Raccoon coats were long worn by nineteenth-century American men who adopted them as a practical emblem of their fur-trapping experiences on the frontier. Early photographs show men wearing smartly tailored versions in the 1890s. Raccoon coats are most closely associated with male college students of the 1920s, however. The ukelele-strumming college students of the 1920s made the garb a fashion craze on campuses from coast to coast. The craze reached its peak in 1928, when George Olsen (1893–1971) and his band (George Olsen and His Music) recorded the lyrics to a peppy dance tune called "Doin' the Raccoon," that described how "rough guys, tough guys, men of dignity / Join the raccoon coat fraternity." The song's opening stanza declared that no respectable frat boy could afford to be caught dead without a raccoon coat as his principal fashion statement: "College men, knowledge men / Do a dance called raccoon; / It's the craze, nowadays, / And it will get you soon. / Buy a coat and try it, / I'll bet you'll be a riot, / It's a wow, learn to do it right now!" The song's remaining stanzas made specific references to how the nation's campuses were (or were not) following the trend, as in: "At Penn, they're made of rabbit, / At Vassar, sex appeal, / At Nebraska, made of airedale, / In Chicago lined with steel!"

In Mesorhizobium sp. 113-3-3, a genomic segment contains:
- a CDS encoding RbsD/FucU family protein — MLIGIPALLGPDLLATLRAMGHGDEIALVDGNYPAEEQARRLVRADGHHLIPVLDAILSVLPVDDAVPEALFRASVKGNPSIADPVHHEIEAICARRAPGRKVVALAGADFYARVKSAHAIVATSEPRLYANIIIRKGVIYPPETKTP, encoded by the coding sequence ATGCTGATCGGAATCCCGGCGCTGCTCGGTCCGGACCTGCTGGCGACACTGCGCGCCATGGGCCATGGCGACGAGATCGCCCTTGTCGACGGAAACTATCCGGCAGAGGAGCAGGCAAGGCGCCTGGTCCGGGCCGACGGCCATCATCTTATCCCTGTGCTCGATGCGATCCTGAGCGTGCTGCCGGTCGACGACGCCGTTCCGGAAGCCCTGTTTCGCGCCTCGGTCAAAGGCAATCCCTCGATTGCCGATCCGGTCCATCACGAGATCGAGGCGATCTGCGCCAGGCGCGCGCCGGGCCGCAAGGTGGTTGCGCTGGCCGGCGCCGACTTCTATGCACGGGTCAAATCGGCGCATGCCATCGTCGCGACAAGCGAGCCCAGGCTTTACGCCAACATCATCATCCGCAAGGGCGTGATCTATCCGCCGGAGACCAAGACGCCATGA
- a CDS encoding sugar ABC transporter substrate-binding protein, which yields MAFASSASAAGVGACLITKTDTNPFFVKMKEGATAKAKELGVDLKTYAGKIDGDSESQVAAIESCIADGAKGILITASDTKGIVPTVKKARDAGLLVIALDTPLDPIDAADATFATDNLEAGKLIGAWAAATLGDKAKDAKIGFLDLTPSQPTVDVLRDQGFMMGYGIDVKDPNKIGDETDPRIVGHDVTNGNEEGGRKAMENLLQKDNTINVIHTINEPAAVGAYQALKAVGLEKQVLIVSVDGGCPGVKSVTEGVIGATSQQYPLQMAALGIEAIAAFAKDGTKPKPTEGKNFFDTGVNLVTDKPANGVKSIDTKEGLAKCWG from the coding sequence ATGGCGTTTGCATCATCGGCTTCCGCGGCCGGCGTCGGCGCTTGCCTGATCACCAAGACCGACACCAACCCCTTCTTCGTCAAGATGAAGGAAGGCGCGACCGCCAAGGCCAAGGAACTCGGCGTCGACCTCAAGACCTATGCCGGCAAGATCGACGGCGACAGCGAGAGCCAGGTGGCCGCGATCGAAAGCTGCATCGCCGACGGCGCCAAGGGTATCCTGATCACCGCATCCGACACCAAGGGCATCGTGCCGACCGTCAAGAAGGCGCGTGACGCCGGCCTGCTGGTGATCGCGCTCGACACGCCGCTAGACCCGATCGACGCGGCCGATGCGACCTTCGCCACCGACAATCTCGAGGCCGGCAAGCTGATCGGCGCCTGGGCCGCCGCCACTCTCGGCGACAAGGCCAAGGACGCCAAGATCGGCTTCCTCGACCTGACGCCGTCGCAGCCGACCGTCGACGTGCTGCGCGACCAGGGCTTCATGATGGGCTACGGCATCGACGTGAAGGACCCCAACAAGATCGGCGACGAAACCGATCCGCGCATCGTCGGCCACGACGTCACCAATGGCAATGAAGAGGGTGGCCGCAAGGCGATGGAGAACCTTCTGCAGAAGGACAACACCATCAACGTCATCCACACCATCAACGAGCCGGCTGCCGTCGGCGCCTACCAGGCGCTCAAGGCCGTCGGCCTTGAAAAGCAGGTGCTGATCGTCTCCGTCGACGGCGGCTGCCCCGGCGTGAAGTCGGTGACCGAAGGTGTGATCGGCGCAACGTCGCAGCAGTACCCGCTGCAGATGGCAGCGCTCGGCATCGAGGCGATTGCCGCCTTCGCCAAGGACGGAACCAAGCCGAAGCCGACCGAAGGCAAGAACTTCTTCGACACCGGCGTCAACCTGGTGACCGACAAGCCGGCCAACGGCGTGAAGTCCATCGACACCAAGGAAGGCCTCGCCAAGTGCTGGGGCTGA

Far more refined than their frontier archetypes, the raccoon coats popular in the 1920s were usually full-length dusters reaching to the ground, with exaggerated collars and swank buttons. They became one of the chief emblems of "collegiate style" for "sheiks" who wanted to impress their "shebas." The "Sheik" movies of Rudolph Valentino (1895–1926; see entry under 1920s—Film and Theater in volume 2) and the movie Reina de Saba protagonizada Clara Bow (1905–1965; see entry under 1920s—Film and Theater in volume 2) inspired these new slang words to refer to someone with sex appeal. "Flaming youth" were redefining mores and morality, aided by new mass media of talking pictures and the record player.
Raccoon coats underwent a short-lived revival in 1957 when adults began seeking vintage 1920s coats in tandem with their children's demand for Davy Crockett (see entry under 1950s—TV and Radio in volume 3) coonskin caps. Fashionable raccoon coats are still being made by designers, much to the dismay of antifur critics like the People for the Ethical Treatment of Animals (PETA).
Para más información
Allen, Frederick Lewis. Only Yesterday: An Informal History of the Nineteen-Twenties. Nueva York: Harper, 1931.
"Doin' the Raccoon." The Heptune Classical Jazz and Blues Lyrics Page.http://www.heptune.com/lyrics/doinracc.html (consultado el 22 de enero de 2002).